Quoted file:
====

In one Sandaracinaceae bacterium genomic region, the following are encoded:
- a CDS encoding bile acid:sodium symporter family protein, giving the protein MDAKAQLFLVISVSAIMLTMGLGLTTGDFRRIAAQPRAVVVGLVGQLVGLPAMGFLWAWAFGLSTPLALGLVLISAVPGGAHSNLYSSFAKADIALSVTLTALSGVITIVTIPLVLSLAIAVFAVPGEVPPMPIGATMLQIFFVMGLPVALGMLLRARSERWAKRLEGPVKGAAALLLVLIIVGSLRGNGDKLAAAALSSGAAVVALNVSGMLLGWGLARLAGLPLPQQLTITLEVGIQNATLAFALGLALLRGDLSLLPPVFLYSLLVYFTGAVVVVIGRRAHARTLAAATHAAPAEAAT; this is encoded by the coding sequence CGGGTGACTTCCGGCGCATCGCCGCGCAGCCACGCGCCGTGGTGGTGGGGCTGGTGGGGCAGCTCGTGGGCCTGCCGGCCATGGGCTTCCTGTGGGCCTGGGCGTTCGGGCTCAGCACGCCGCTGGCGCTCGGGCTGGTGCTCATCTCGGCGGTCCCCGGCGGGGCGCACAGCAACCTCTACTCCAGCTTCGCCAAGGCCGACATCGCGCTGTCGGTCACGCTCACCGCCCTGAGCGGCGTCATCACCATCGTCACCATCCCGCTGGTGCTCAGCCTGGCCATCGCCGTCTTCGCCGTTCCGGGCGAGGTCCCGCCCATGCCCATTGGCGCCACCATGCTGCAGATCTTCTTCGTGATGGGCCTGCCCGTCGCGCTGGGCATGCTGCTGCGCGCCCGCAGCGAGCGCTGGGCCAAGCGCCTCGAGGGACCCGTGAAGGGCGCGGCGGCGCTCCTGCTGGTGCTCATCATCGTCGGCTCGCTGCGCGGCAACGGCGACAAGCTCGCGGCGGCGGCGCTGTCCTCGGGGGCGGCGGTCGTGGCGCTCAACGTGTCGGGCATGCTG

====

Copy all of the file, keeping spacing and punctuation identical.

In one Sandaracinaceae bacterium genomic region, the following are encoded:
- a CDS encoding bile acid:sodium symporter family protein, giving the protein MDAKAQLFLVISVSAIMLTMGLGLTTGDFRRIAAQPRAVVVGLVGQLVGLPAMGFLWAWAFGLSTPLALGLVLISAVPGGAHSNLYSSFAKADIALSVTLTALSGVITIVTIPLVLSLAIAVFAVPGEVPPMPIGATMLQIFFVMGLPVALGMLLRARSERWAKRLEGPVKGAAALLLVLIIVGSLRGNGDKLAAAALSSGAAVVALNVSGMLLGWGLARLAGLPLPQQLTITLEVGIQNATLAFALGLALLRGDLSLLPPVFLYSLLVYFTGAVVVVIGRRAHARTLAAATHAAPAEAAT; this is encoded by the coding sequence CGGGTGACTTCCGGCGCATCGCCGCGCAGCCACGCGCCGTGGTGGTGGGGCTGGTGGGGCAGCTCGTGGGCCTGCCGGCCATGGGCTTCCTGTGGGCCTGGGCGTTCGGGCTCAGCACGCCGCTGGCGCTCGGGCTGGTGCTCATCTCGGCGGTCCCCGGCGGGGCGCACAGCAACCTCTACTCCAGCTTCGCCAAGGCCGACATCGCGCTGTCGGTCACGCTCACCGCCCTGAGCGGCGTCATCACCATCGTCACCATCCCGCTGGTGCTCAGCCTGGCCATCGCCGTCTTCGCCGTTCCGGGCGAGGTCCCGCCCATGCCCATTGGCGCCACCATGCTGCAGATCTTCTTCGTGATGGGCCTGCCCGTCGCGCTGGGCATGCTGCTGCGCGCCCGCAGCGAGCGCTGGGCCAAGCGCCTCGAGGGACCCGTGAAGGGCGCGGCGGCGCTCCTGCTGGTGCTCATCATCGTCGGCTCGCTGCGCGGCAACGGCGACAAGCTCGCGGCGGCGGCGCTGTCCTCGGGGGCGGCGGTCGTGGCGCTCAACGTGTCGGGCATGCTG